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I want to pass a pointer to a function. I want this pointer to point to some place in the middle of an array. Say I have an array like such unsigned char BufferData[5000];, would the following statement be correct syntactically?

writeSECTOR( destAddress, (char *)( BufferData + (int)(i * 512 )) );
// destAddress is of type unsigned long
// writeSECTOR prototype: int writeSECTOR ( unsigned long a, char * p );
// i is an int
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Yes. The cast to int is unnecessary but otherwise your statement is valid. – PP. Oct 6 '10 at 13:17
In fact I would argue your solution is better than many of the proposed answers below! – PP. Oct 6 '10 at 13:18
I prefer the &array[i] approach as its more obvious that you're offsetting a pointer into an array, i.e. BufferData+(i*512) is less readable about its intentions than &BufferData[i*512]. – Cthutu Oct 6 '10 at 13:23
@Cthutu I disagree. array + i is far more readable than the &array[i] because I read the latter as "dereference array, element i, and take the address" as opposed to the simpler "address offset i from array". The problem with your favourite notation is that it is switching between pointers and de-referencing in the one statement. Whereas pointer addition is just pure math. – PP. Oct 6 '10 at 13:46
You're not really because the compiler will produce the same code. But it's really a subjective thing. When I see array brackets I know its a pointer to an array and think about ranges. – Cthutu Oct 7 '10 at 10:54
up vote 10 down vote accepted

That would do, but just make it:

 writeSECTOR( destAddress, &BufferData[i * 512]);

(It sounds like writeSECTOR really should take an unsigned char* though)

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You can just do BufferData + i * 512. An arithmetic + operator on char* yields a char* when you add an integer value to it.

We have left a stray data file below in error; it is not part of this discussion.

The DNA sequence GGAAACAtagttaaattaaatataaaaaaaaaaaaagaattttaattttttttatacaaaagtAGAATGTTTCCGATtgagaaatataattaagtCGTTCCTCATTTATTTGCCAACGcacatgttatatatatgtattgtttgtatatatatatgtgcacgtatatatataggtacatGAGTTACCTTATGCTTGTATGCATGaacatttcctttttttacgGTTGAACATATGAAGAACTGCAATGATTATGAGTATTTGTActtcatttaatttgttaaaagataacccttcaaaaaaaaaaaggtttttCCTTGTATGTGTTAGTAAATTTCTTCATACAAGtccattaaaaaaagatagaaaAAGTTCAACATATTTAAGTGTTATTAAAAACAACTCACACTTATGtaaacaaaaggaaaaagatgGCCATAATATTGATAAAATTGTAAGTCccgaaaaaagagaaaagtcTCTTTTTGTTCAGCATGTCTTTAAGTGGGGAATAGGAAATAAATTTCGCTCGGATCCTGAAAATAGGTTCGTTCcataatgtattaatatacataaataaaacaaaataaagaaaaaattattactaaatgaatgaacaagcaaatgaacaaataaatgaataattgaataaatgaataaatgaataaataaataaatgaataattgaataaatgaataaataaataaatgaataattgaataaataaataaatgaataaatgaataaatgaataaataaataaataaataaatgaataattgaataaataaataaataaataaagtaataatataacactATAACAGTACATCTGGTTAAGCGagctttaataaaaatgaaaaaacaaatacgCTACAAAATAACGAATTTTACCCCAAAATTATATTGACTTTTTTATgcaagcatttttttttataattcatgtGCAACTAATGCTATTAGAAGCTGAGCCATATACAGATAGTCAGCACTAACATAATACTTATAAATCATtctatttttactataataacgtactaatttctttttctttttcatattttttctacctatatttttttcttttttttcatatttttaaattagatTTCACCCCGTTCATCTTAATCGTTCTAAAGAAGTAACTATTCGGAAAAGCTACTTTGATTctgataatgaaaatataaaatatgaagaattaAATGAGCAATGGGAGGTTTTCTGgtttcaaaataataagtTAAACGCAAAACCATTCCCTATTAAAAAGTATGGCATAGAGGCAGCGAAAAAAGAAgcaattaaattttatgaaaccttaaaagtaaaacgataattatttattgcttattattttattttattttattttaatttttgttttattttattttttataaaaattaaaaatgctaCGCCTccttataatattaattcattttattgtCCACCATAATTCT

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That should work. In C, adding an integer to a pointer increases the pointer by the integer multiplied by the sizeof the type the pointer points to.

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Pointer arithmetic is fairly simple to understand. If you have a pointer to the first element of an array then p + 1 points to the second element and so on regardless of size of each element. So even if you had an array of ints, or an arbitrary structure MyData it would hold true.

MyData data[100];
MyData *p1 = data;;  // same as &data[0]
MyData *p2 = p1 + 1; // same as &data[1]
MyData *p3 = p2 + 1; // same as &data[2]
MyData *p4 = p2 - 1; // same as &data[1] again

If your array is unsigned char then you just add however many bytes offset you wish to go into the array, e.g.

unsigned char data[16384];
unsigned char *offset = data + 512; // same as &data[512]
*offset = 5; // same as data[512] = 5;

Alternatively if the notation is confusing, you can always refer to it as it is shown in comments above, e.g. &data[512]

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it looks ok, but try it on the compiler,

You can use writeSECTOR( destAddress, &BufferData[i * 512] );

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That looks like it will pass in the address of the i*512'th element of the array. Is that what you want it to do?

I don't really see what that cast to int is buying you though.

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That should work as you think. Pointer in C is just an address in RAM,so you could drift the pointer in your measure.

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